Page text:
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Hill says time is fast running out for Uruguay round



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MEDIA RELEASE SENATOR ROBERT HILL LEADER OF THE OPPOSITION IN THE SENATE SHADOW MINISTER FOR FOREIGN AFFAIRS Sunday, September 29 Adelaide

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The Shadow Minister for Foreign Affairs, Senator Robert Hill, today said on leaving to take part in the bipartisan

Parliamentary delegation on European agriculture and the Uruguay Round that time was running out for a satisfactory outcome to the round.

"Time is fast running out for a satisfactory outcome to the Uruguay Round of the GATT," Senator Hill said.

"The last chance for resolution before the United States moves into Presidential election mode will occur when the Director- General of GATT, Mr Arthur Dunkel, presents an anticipated overall position paper in November.

"The round is critical to Australia's interests in achieving a substantial reduction and the eventual elimination of market access barriers and subsidies affecting agricultural trade.

"Satisfactory progress in agriculture is being hindered primarily by the European Community (EC), other European nations, Japan and Korea.

"The bipartisan delegation will communicate to European leaders the deeply held, cross-party concerns in Australia towards Europe's unwillingness to date to accept desirable levels of reduction in market protection and export subsidies.

"It has been estimated that the cost to Australian wheat and grain producers of the EC's 1990/91 level of grain industry protection is $695 million, of which $430 million is for wheat."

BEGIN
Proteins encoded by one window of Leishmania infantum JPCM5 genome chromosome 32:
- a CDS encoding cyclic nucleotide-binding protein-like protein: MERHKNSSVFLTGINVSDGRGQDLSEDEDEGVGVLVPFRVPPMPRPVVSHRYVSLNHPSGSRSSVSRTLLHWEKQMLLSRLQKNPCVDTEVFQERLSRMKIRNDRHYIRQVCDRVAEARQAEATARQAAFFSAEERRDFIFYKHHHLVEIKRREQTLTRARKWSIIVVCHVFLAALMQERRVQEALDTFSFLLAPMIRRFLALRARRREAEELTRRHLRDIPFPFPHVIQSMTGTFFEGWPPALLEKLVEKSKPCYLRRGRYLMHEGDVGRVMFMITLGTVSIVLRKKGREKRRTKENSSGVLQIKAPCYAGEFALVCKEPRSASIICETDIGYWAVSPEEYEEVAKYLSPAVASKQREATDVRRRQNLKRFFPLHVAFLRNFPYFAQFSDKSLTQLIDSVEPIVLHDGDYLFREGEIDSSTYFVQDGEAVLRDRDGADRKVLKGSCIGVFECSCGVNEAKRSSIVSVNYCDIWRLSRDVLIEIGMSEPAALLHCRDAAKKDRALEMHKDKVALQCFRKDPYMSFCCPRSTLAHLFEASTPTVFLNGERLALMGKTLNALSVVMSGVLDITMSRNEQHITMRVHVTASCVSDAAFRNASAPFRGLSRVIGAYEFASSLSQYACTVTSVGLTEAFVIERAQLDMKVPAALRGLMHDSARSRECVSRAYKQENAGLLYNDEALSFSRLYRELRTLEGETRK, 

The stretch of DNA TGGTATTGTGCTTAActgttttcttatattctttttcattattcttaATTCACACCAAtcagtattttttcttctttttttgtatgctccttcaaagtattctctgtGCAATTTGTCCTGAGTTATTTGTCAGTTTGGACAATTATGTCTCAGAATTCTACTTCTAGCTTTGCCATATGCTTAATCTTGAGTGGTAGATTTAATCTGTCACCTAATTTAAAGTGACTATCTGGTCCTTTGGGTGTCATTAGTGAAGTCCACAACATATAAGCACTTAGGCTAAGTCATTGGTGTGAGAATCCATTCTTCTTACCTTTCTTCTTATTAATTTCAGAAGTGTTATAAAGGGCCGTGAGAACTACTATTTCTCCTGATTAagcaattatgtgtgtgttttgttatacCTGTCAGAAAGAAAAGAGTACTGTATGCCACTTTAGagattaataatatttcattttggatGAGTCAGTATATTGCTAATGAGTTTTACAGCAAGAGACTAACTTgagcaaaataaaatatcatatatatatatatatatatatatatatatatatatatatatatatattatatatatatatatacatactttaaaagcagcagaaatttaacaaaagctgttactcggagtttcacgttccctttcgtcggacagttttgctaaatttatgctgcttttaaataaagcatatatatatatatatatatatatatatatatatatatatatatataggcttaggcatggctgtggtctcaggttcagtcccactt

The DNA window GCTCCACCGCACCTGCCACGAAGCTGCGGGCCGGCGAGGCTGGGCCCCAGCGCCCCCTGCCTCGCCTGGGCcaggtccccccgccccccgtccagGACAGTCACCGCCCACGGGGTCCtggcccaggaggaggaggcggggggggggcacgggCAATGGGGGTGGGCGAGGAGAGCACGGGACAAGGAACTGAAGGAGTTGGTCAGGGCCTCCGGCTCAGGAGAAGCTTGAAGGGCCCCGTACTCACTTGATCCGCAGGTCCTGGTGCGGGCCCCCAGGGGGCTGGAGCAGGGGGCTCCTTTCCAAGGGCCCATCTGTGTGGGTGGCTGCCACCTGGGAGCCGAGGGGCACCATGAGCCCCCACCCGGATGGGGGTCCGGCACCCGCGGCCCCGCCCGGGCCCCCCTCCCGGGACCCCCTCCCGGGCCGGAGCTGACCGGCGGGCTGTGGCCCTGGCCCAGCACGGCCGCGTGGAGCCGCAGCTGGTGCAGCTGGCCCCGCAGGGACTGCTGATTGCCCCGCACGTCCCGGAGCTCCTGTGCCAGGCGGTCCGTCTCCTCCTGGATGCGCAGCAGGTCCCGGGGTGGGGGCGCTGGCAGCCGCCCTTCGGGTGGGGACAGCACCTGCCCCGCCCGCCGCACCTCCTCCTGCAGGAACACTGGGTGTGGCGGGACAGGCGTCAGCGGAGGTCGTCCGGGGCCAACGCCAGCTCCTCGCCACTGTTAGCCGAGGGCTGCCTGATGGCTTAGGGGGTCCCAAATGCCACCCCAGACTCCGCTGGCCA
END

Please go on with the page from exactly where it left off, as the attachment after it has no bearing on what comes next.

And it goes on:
Senator Hill and the Shadow Minister for Primary Industry, Mr Bruce Lloyd, will meet tomorrow with GATT officials in Geneva for up-to-date briefings before the delegation starts its work in Paris on Tuesday.

The delegation will be led by the Minister for Trade and Overseas Development, Dr Blewett. Other members include the Chairman of the ALP's Rural Committee, Mr Brian Courtice, and the President of the National Fanners' Federation, Mr Graham

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The delegation is scheduled to meet EC Commissioners Andriessen and Mac Sharry in Brussels, and trade and

agriculture ministers in Paris, Bonn, The Hague and London.

"It is intolerable that fair traders such as Australian agricultural producers have had to suffer record low returns as a result of the world's most powerful economic group distorting the market through protection and subsidies," Senator Hill said.

"The Federal Opposition supports efforts to communicate to European consumers the excess cost of food resulting from the Common Agricultural Policy (CAP).

"It is important that we complement the pressure for reform being applied by the Cairns Group and other fair traders."

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Enquiriesi Mark Batistich on (08) 224 0167